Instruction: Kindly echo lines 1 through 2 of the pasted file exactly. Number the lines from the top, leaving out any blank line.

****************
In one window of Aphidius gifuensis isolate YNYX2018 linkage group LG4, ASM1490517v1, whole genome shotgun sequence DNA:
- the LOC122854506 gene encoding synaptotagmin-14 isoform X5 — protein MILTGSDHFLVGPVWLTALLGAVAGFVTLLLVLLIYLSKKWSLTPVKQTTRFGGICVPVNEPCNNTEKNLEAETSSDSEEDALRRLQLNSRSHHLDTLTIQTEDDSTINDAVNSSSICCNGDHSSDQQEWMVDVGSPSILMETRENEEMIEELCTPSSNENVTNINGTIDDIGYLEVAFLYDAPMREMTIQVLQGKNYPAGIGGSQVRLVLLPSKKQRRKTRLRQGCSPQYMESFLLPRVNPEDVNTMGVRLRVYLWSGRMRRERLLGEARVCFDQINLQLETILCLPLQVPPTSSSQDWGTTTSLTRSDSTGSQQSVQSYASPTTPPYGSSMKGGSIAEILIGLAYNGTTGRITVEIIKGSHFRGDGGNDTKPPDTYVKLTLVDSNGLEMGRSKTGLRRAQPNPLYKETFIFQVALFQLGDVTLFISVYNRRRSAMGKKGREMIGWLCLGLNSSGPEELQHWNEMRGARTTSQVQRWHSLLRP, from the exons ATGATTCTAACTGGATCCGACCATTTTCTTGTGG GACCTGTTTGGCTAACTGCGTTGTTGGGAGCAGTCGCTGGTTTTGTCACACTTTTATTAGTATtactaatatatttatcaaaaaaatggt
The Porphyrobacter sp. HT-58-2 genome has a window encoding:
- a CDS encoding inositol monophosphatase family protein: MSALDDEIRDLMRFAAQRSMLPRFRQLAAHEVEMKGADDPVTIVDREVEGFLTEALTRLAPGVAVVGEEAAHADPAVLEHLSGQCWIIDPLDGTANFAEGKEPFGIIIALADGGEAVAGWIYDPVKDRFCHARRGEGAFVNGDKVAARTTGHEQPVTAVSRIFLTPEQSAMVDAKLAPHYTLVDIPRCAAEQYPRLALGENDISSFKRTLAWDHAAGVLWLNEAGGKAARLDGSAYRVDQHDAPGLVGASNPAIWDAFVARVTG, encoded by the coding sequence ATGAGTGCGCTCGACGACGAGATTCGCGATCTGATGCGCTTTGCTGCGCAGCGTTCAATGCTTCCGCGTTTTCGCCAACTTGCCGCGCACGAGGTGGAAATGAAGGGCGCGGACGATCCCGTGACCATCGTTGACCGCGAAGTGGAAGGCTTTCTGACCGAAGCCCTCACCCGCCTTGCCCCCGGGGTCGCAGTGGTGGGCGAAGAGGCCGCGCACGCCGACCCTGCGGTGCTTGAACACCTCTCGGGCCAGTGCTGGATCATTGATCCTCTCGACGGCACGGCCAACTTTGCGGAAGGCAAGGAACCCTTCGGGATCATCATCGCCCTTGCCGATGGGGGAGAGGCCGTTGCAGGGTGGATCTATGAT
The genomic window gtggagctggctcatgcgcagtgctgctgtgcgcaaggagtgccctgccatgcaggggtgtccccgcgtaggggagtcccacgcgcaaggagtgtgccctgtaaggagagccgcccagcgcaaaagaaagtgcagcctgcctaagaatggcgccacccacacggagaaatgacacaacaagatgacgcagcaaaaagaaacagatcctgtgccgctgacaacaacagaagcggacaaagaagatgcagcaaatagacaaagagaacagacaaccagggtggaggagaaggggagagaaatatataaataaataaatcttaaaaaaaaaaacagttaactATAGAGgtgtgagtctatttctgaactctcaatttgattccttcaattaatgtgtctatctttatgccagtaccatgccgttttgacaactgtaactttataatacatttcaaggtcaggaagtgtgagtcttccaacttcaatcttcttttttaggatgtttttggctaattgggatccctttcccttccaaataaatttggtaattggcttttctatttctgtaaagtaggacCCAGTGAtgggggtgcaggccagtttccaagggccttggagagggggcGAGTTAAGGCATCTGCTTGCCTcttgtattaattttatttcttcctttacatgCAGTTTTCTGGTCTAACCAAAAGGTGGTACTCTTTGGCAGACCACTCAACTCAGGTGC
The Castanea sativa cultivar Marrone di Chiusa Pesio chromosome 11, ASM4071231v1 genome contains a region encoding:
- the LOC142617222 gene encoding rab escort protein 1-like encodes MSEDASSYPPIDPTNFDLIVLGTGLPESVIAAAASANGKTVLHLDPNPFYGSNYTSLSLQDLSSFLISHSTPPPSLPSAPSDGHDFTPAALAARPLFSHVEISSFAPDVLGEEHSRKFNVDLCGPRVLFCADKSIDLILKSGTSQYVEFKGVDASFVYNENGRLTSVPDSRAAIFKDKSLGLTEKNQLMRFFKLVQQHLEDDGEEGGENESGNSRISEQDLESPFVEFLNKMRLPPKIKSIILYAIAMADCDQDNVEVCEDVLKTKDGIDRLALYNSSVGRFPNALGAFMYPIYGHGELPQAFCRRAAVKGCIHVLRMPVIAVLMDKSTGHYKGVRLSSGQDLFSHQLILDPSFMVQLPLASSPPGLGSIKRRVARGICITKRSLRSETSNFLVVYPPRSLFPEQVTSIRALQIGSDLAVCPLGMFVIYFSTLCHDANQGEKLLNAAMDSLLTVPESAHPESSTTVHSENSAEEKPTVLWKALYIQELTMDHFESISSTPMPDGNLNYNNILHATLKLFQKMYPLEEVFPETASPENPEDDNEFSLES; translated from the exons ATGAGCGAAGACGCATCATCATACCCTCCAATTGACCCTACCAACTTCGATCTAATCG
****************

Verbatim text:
In one window of Aphidius gifuensis isolate YNYX2018 linkage group LG4, ASM1490517v1, whole genome shotgun sequence DNA:
- the LOC122854506 gene encoding synaptotagmin-14 isoform X5 — protein MILTGSDHFLVGPVWLTALLGAVAGFVTLLLVLLIYLSKKWSLTPVKQTTRFGGICVPVNEPCNNTEKNLEAETSSDSEEDALRRLQLNSRSHHLDTLTIQTEDDSTINDAVNSSSICCNGDHSSDQQEWMVDVGSPSILMETRENEEMIEELCTPSSNENVTNINGTIDDIGYLEVAFLYDAPMREMTIQVLQGKNYPAGIGGSQVRLVLLPSKKQRRKTRLRQGCSPQYMESFLLPRVNPEDVNTMGVRLRVYLWSGRMRRERLLGEARVCFDQINLQLETILCLPLQVPPTSSSQDWGTTTSLTRSDSTGSQQSVQSYASPTTPPYGSSMKGGSIAEILIGLAYNGTTGRITVEIIKGSHFRGDGGNDTKPPDTYVKLTLVDSNGLEMGRSKTGLRRAQPNPLYKETFIFQVALFQLGDVTLFISVYNRRRSAMGKKGREMIGWLCLGLNSSGPEELQHWNEMRGARTTSQVQRWHSLLRP, from the exons ATGATTCTAACTGGATCCGACCATTTTCTTGTGG GACCTGTTTGGCTAACTGCGTTGTTGGGAGCAGTCGCTGGTTTTGTCACACTTTTATTAGTATtactaatatatttatcaaaaaaatggt